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Automobile Insurance.

American Government Special Collections Reference Desk

Automobile Insurance.

The New York Times
January 11, 1922

The recent great increase in the cost of automobile collision insurance seems to be entirely unwarranted and extortionate.  The plea of the insurance companies is that owing to the increase in the number of automobiles in use and the consequent higher density of traffic, there has been such a rise in the number of collisions that the old premium rates no longer make the business profitable.  There is an obvious defect in this reasoning.  The increase in the number of automobiles, and therefore in the density of traffic, would naturally lead to a rise in the number of collisions.  But the annual increase in the number of cars in use means a proportionate annual increase in the number insured and paying premiums, while of course not all the cars are in collision.  The greater number escape.  So that if the number of cars paying insurance premiums showed an increase of 20 per cent., the number causing collisions for which damages had to be paid might not be more than, say, 5 per cent.  Whatever the proportion may be it is quite unreasonable to suppose that the companies lose money by the increase in their business.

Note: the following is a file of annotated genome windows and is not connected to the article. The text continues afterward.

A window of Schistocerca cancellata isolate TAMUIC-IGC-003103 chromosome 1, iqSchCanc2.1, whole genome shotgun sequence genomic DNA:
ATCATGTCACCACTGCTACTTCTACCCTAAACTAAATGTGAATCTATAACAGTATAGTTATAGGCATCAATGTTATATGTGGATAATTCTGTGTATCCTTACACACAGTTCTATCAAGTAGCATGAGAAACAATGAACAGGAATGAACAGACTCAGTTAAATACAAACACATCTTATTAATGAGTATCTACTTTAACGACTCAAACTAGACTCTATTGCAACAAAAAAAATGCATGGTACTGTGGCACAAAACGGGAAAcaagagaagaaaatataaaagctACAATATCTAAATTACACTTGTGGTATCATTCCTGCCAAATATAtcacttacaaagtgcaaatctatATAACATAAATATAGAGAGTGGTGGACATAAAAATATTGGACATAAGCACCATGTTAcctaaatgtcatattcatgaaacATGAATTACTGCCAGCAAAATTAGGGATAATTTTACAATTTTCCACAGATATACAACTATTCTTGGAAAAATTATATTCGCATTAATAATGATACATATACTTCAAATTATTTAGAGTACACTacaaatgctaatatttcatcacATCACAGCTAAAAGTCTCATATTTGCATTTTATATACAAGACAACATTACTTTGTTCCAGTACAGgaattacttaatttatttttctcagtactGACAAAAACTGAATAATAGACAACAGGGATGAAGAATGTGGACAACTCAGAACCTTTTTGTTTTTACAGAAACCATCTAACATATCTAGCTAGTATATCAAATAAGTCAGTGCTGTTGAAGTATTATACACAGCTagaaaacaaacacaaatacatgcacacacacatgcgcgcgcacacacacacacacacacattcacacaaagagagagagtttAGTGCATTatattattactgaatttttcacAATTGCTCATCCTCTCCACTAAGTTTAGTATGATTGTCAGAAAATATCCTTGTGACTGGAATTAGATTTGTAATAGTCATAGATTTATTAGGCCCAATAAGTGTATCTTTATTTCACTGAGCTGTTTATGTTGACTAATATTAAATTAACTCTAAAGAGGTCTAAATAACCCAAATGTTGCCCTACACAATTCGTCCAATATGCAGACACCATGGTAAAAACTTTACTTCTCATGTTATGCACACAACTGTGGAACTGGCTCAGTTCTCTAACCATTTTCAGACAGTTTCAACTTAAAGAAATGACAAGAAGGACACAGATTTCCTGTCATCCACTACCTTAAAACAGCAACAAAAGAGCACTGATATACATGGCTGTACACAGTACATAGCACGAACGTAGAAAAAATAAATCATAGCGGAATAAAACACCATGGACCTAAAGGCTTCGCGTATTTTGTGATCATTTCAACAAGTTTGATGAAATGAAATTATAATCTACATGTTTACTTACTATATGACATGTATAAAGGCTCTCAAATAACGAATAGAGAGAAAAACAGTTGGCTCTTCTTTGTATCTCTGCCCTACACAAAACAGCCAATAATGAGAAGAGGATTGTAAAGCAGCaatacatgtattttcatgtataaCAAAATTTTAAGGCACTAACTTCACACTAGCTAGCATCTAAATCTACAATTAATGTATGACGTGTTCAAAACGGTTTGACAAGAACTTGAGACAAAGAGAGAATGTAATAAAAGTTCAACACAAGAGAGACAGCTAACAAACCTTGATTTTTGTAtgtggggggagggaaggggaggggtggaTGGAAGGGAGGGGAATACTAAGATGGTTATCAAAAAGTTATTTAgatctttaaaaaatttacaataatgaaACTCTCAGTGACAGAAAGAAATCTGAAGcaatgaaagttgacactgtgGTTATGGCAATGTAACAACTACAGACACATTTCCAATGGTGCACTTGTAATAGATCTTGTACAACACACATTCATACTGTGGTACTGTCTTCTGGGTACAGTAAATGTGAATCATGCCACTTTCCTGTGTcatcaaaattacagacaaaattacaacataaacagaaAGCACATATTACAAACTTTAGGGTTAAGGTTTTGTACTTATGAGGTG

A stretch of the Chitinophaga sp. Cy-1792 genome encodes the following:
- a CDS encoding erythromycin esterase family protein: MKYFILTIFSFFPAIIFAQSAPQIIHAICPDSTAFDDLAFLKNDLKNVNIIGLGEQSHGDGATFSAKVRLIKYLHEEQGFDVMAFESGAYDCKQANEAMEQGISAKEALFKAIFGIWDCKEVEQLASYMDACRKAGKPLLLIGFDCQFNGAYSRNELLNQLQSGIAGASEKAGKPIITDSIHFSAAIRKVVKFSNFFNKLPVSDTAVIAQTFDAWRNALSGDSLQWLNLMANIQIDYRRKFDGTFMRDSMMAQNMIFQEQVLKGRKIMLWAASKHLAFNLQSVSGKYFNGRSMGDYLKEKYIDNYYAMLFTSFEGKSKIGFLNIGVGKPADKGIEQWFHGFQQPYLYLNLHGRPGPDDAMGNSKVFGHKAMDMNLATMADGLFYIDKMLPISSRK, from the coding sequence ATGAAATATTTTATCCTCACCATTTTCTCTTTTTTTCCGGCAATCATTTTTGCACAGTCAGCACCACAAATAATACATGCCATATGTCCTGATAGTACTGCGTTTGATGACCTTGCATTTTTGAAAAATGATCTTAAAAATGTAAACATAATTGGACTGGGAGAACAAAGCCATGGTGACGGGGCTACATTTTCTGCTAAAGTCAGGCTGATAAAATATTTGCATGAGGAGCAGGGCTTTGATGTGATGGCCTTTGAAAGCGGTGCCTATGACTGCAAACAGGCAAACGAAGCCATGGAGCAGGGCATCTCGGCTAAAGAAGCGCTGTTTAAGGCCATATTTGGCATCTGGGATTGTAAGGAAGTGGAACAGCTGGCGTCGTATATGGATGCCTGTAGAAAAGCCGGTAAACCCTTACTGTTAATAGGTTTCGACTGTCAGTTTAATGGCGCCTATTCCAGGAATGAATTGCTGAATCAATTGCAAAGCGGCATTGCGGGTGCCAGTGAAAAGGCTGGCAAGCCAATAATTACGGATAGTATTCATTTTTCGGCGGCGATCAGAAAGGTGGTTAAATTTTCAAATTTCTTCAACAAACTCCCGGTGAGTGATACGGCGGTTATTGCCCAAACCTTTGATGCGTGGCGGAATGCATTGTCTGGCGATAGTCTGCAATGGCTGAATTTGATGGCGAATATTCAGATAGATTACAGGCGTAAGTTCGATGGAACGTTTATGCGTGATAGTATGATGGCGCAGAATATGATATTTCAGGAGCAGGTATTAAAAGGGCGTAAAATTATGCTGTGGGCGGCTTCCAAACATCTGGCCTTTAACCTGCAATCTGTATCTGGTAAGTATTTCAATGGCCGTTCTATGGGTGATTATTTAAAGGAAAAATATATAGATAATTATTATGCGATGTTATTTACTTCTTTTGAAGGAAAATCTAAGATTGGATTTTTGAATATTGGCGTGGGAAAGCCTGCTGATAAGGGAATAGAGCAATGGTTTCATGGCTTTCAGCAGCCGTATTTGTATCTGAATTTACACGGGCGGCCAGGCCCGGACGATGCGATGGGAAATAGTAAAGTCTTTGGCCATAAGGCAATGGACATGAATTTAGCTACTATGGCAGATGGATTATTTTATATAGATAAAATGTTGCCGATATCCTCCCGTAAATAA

An ingenious form of policy has been contrived to meet this situation and transfer the cost of collisions from the companies to the car owners.  It is known as the Fifty Dollar Deduction Policy, under which the owner of the car pays the first $50 toward the repair of any damage caused by his car, the costs above that figure devolving upon the company.  Inasmuch as the very great majority of collisions cause slight damage, involving payments less than $50, the singular beauty of this form of policy from the point of view of the company is evident.  It means practically that while paying a very high premium to the company to insure him against collision, the car owner is really insuring himself under the $50 liability, while the insurance company takes the premium and is called on for damage payments in only a small proportion of the cases arising.  The obvious remedy is for the car owners actually to insure themselves, declining to take out a policy so improvident and practically worthless.  The great majority of car owners would find at the end of the year that they had saved money by adopting this course.

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